Betty Boop – The Character, The History

March 19, 2017

Origins of Betty Boop

Betty Boop first was first sketched around 1923 as a dog, a French poodle to be exact. This however was not particularly popular and she was brought to life in her now famous style on our screens in the 1930’s, The first few appearances saw Betty maintain her floppy poodle ears. Her first appearance in Dizzy Dishes saw her basic outline but maintained those big floppy ears. A mixture of human and poodle! Her floppy ears were soon changed to hoop earrings in her first totally human appearance in the film ‘Any Rags’. Her black poodle nose had changed to a girls button-like nose & her voice had been refined to a very girly tone with a distinctive Brooklyn accent. Betty as we know and love her today was born.

Popularity of First Releases

Betty Boop was known as the first and probably the most famous sex symbol of the animated screen. She wore short dresses, high heels and a garter belt. She was drawn with a rather girlish quality. Her head was bigger than normal for an adult but normal for a baby! The animators frequently added a gust of wind that saw Betty’s skirt ride up. The audiences loved it. The first three years of her appearances were said to be her best mainly due to her Jazz Baby character and her innocent sexuality, her audience was mainly adults.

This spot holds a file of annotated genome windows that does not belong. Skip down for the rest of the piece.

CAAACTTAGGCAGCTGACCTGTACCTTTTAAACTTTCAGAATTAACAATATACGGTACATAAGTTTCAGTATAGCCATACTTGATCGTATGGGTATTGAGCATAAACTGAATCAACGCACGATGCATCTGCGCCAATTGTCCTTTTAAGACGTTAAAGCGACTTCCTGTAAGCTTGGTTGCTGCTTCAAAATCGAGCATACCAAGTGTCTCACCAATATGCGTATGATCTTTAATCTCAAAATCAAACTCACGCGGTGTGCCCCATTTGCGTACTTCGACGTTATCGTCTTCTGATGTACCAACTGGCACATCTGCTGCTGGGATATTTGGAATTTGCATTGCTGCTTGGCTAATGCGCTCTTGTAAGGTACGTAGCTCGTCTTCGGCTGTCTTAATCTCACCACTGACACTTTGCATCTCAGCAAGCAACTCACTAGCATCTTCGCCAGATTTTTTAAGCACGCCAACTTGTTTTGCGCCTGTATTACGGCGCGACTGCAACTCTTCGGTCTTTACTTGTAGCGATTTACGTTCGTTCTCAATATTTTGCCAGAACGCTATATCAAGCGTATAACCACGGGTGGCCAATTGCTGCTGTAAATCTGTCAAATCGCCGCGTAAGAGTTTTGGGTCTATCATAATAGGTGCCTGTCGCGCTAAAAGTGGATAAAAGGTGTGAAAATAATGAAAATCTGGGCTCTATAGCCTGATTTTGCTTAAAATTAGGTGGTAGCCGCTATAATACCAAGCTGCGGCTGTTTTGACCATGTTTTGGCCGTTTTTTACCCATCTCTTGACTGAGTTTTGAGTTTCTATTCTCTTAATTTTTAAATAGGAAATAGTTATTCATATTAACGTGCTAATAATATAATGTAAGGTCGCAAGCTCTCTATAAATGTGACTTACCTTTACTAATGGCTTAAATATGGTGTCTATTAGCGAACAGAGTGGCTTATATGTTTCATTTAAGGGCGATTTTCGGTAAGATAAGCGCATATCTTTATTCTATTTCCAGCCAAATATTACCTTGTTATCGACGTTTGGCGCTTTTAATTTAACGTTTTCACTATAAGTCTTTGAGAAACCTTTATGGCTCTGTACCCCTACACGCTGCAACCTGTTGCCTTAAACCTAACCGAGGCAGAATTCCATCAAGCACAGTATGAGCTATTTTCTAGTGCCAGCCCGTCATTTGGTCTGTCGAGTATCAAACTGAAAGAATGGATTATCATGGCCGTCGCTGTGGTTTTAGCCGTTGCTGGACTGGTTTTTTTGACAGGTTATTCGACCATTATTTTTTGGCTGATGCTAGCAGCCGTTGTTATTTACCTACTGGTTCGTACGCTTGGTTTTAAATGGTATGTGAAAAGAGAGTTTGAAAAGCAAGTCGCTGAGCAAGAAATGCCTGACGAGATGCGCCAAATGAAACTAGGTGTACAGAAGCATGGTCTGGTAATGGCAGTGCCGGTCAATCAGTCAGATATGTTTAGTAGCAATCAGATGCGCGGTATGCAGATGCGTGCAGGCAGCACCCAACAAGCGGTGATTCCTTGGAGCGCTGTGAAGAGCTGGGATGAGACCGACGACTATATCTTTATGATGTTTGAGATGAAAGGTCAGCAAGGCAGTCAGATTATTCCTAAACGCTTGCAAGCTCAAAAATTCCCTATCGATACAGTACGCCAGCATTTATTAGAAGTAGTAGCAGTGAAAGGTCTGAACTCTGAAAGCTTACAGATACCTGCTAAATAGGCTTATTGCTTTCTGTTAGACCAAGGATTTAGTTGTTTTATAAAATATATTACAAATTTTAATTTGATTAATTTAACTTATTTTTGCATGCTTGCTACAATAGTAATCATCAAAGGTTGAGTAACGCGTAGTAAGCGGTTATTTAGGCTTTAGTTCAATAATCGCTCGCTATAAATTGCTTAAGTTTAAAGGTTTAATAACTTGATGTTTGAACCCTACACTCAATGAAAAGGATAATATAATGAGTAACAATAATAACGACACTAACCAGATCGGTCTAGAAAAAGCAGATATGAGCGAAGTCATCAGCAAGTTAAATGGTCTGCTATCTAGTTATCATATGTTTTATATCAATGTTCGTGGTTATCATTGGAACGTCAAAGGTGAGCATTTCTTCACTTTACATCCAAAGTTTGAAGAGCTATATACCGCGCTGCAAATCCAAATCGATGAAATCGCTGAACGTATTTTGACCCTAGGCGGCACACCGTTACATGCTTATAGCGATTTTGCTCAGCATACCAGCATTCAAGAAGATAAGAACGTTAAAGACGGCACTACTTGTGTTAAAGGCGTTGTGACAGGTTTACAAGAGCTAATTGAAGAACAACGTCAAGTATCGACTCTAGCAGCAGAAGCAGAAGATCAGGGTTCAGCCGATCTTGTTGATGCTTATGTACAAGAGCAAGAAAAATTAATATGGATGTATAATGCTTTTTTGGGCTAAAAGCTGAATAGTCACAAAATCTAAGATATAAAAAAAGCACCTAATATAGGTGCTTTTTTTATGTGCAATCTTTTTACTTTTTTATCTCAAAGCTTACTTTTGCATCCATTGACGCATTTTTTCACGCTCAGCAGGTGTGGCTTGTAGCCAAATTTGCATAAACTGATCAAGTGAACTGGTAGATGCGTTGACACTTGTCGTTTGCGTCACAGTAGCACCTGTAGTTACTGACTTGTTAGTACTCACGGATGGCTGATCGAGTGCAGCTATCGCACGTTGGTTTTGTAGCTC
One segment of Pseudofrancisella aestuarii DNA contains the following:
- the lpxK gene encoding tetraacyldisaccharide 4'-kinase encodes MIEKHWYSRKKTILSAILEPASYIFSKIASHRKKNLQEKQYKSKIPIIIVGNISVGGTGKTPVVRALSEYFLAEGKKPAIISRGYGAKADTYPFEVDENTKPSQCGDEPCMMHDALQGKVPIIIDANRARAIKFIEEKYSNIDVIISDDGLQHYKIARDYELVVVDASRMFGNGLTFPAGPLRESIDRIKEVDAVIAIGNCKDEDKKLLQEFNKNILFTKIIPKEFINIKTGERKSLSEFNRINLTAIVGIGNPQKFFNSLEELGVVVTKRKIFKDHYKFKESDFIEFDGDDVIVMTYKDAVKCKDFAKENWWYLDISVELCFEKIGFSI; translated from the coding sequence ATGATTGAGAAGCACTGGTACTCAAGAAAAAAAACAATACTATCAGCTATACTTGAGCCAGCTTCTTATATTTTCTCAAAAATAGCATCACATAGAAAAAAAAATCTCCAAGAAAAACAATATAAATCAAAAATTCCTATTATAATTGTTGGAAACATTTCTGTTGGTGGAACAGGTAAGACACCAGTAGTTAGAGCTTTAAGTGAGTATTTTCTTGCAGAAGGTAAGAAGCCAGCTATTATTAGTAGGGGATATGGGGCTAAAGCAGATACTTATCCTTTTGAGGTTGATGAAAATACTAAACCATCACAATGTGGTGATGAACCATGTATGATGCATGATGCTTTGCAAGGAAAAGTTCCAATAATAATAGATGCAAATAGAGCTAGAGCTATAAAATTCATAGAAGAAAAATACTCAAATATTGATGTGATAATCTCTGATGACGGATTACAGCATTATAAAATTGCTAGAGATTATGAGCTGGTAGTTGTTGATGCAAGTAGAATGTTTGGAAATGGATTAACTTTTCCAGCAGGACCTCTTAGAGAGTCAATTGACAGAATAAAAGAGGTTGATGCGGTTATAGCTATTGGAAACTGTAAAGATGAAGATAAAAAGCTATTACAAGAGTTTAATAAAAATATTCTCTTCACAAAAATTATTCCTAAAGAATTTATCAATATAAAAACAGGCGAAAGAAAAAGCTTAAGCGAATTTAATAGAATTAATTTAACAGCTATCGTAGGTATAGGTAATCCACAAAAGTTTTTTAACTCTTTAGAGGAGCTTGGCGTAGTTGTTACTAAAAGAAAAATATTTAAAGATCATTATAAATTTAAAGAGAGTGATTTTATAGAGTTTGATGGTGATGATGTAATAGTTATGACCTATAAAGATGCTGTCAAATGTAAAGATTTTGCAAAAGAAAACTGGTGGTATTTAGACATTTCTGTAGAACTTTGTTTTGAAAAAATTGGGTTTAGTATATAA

Changes For Betty

Things changed for Betty as time went on. Pressure was put on by moralists that insisted that Betty was too revealing and overtly sexy. The animators bowed to this pressure and Betty now began to appear in a fuller or longer skirt and was portrayed as a career girl or husband-less housewife. Betty teamed up with her faithful cute Poodle ‘Pudgy’ in the film ‘Little Pal’ (1934). The following year saw the introduction of ‘Grampy’ in the film ‘Betty Boop and Grampy’ (1935).

Betty Boop Cartoon – The Demise

The later cartoons were a lot tamer than the first releases and were targeted toward a more juvenile audience. This was to be the downfall of the Betty Boop cartoon. During the last few filming’s, her character appeared less and less giving more screen time to her co-stars. The last cartoons were released in 1939 and whilst an attempt was made to revive her and bring her into the swing era, her final cartoon in 1939 – ‘Yip Yip Yippy’ was actually a ‘Boop-Less’ cartoon.

Appeal of Betty Boop Today

Nowadays, Betty Boop is going strong through merchandising products such as figurines, gifts, etc. Her timeless appeal has spawned collectors around the world with clubs and associations in virtually every country on the globe. Collectors of Betty Boop Figurines seek out their favourite figurine and some have huge collections. Her appeal is enduring and long may it last. Boop-oop-a-doop!

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